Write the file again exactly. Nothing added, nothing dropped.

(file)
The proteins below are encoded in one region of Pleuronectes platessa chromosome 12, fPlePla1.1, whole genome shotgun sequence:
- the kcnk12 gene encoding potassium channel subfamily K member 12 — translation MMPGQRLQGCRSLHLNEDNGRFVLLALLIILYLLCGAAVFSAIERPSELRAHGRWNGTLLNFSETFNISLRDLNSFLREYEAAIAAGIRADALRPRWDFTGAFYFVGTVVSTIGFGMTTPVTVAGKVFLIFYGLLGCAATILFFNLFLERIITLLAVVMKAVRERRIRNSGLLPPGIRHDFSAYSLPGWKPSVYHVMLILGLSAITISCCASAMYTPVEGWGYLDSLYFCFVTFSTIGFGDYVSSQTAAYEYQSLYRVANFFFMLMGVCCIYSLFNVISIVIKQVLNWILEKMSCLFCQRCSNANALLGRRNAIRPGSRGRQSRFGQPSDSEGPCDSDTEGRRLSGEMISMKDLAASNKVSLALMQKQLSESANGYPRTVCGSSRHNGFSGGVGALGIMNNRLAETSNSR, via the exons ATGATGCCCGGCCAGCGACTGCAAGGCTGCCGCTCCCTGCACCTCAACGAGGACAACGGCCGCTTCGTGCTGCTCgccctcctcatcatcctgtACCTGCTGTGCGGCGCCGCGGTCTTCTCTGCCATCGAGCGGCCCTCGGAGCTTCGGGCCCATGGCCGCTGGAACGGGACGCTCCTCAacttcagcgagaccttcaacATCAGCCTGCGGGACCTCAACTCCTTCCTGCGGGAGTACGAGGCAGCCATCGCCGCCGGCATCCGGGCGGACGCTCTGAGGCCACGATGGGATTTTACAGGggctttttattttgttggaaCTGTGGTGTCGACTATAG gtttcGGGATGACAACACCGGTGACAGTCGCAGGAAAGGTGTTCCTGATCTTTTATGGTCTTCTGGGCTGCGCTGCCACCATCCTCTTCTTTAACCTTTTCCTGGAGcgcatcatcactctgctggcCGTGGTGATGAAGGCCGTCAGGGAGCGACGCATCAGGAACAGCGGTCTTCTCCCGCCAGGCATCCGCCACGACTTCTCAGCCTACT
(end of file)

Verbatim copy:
The proteins below are encoded in one region of Pleuronectes platessa chromosome 12, fPlePla1.1, whole genome shotgun sequence:
- the kcnk12 gene encoding potassium channel subfamily K member 12 — translation MMPGQRLQGCRSLHLNEDNGRFVLLALLIILYLLCGAAVFSAIERPSELRAHGRWNGTLLNFSETFNISLRDLNSFLREYEAAIAAGIRADALRPRWDFTGAFYFVGTVVSTIGFGMTTPVTVAGKVFLIFYGLLGCAATILFFNLFLERIITLLAVVMKAVRERRIRNSGLLPPGIRHDFSAYSLPGWKPSVYHVMLILGLSAITISCCASAMYTPVEGWGYLDSLYFCFVTFSTIGFGDYVSSQTAAYEYQSLYRVANFFFMLMGVCCIYSLFNVISIVIKQVLNWILEKMSCLFCQRCSNANALLGRRNAIRPGSRGRQSRFGQPSDSEGPCDSDTEGRRLSGEMISMKDLAASNKVSLALMQKQLSESANGYPRTVCGSSRHNGFSGGVGALGIMNNRLAETSNSR, via the exons ATGATGCCCGGCCAGCGACTGCAAGGCTGCCGCTCCCTGCACCTCAACGAGGACAACGGCCGCTTCGTGCTGCTCgccctcctcatcatcctgtACCTGCTGTGCGGCGCCGCGGTCTTCTCTGCCATCGAGCGGCCCTCGGAGCTTCGGGCCCATGGCCGCTGGAACGGGACGCTCCTCAacttcagcgagaccttcaacATCAGCCTGCGGGACCTCAACTCCTTCCTGCGGGAGTACGAGGCAGCCATCGCCGCCGGCATCCGGGCGGACGCTCTGAGGCCACGATGGGATTTTACAGGggctttttattttgttggaaCTGTGGTGTCGACTATAG gtttcGGGATGACAACACCGGTGACAGTCGCAGGAAAGGTGTTCCTGATCTTTTATGGTCTTCTGGGCTGCGCTGCCACCATCCTCTTCTTTAACCTTTTCCTGGAGcgcatcatcactctgctggcCGTGGTGATGAAGGCCGTCAGGGAGCGACGCATCAGGAACAGCGGTCTTCTCCCGCCAGGCATCCGCCACGACTTCTCAGCCTACT